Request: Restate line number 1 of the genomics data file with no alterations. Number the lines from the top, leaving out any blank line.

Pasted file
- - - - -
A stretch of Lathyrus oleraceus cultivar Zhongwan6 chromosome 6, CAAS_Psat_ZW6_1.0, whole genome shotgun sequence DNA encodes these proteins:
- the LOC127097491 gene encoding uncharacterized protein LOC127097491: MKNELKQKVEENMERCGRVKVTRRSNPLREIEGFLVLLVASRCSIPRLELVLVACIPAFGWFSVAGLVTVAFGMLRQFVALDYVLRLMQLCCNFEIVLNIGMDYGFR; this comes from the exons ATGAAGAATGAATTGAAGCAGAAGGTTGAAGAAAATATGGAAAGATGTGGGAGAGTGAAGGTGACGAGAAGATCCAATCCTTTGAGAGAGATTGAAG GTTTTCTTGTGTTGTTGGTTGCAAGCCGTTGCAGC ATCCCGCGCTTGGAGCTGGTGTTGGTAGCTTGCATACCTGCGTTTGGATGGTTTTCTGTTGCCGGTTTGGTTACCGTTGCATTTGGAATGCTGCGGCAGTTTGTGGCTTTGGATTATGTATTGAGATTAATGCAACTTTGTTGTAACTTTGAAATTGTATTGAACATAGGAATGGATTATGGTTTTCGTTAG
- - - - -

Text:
A stretch of Lathyrus oleraceus cultivar Zhongwan6 chromosome 6, CAAS_Psat_ZW6_1.0, whole genome shotgun sequence DNA encodes these proteins: